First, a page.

Utility’s customers face paper bill fee
North West electricity supplier Horizon Power is about to charge customers for receiving paper bills and wallop them with a transaction fee if paid at the post office.
The only way of escaping was to register for an online account and to pay using electronic or phone banking.
An option to pay over the internet using credit card draws additional charges of 0.6 per cent.
The State Government utility company has refused to give consumers a choice and said it would slug them $1.20 for paper bills from March 1 and hit them with a $2.27 fee for payments made to the post office.
People who are older than 65, receive a concession on their bill or can prove “hardship circumstances” are automatically exempt from the payment.
Horizon Power has more than 26,500 accounts across the North West, including 11,658 in the Kimberley and 15,331 in the Pilbara.
The company said 11,570 of its customers currently received a paper bill without exemptions, which would equate to $13,884 worth of fees from the two regions alone, or $40,147.90 if paid at a post office.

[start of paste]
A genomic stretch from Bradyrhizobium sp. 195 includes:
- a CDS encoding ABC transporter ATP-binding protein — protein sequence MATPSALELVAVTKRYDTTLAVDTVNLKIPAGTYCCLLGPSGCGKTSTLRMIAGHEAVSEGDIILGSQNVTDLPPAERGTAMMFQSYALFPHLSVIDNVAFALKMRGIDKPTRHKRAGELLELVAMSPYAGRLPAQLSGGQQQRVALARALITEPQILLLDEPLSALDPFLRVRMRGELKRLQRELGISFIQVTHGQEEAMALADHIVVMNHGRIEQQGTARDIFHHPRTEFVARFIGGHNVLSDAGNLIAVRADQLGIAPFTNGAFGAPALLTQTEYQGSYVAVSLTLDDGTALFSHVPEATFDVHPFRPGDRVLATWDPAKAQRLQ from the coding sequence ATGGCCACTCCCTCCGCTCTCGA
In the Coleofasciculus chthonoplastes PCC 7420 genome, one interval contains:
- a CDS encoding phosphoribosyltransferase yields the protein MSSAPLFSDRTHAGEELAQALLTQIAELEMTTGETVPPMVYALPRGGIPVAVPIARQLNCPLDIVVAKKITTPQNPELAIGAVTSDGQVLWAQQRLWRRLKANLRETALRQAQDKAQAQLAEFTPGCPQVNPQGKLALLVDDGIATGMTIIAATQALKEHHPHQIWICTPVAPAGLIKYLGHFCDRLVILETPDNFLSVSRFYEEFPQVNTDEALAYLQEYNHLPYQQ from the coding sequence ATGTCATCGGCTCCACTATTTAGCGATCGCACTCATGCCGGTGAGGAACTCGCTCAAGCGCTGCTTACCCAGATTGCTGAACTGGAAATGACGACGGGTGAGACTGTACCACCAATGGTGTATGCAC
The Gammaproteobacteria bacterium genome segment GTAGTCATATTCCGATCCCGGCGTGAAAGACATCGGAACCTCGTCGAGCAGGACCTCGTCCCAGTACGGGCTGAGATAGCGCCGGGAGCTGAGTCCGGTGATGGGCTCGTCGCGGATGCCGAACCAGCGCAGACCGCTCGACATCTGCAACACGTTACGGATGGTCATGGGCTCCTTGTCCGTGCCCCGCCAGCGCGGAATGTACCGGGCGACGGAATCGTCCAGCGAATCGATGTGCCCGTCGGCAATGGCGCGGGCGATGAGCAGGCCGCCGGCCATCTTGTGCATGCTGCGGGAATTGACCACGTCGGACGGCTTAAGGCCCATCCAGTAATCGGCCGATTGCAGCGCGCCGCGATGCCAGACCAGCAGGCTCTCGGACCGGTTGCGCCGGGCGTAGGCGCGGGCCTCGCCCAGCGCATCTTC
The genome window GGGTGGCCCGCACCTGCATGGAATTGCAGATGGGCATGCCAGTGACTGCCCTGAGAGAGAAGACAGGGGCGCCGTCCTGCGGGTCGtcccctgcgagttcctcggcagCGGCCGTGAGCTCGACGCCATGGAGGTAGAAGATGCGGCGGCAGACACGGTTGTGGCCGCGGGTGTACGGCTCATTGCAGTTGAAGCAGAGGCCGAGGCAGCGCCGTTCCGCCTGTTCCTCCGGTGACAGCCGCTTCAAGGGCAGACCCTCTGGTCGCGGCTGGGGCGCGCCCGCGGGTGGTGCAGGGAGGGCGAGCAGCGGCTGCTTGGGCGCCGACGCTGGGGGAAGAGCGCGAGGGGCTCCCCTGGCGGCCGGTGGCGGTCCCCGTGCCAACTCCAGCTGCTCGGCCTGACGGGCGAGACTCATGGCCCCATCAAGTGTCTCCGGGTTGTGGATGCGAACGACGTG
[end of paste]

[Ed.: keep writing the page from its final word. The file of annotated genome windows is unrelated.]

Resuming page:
Customer service manager Geoff White said charges only covered the cost of printing and posting bills to customers and only those who used the service were charged, rather than levelling costs on the entire customer base. He encouraged the public to switch to paperless bills to avoid the fees.
Shire of Broome president Harold Tracey said it was another expense that vulnerable people would have to pay.
“This move will only impact vulnerable people like low income earners who do not have access to online banking,” he said. But Broome Chamber of Commerce and Industry chief executive Elaine Jolliffe welcomed the announcement and said paperless bills were a more effective way to make payments.
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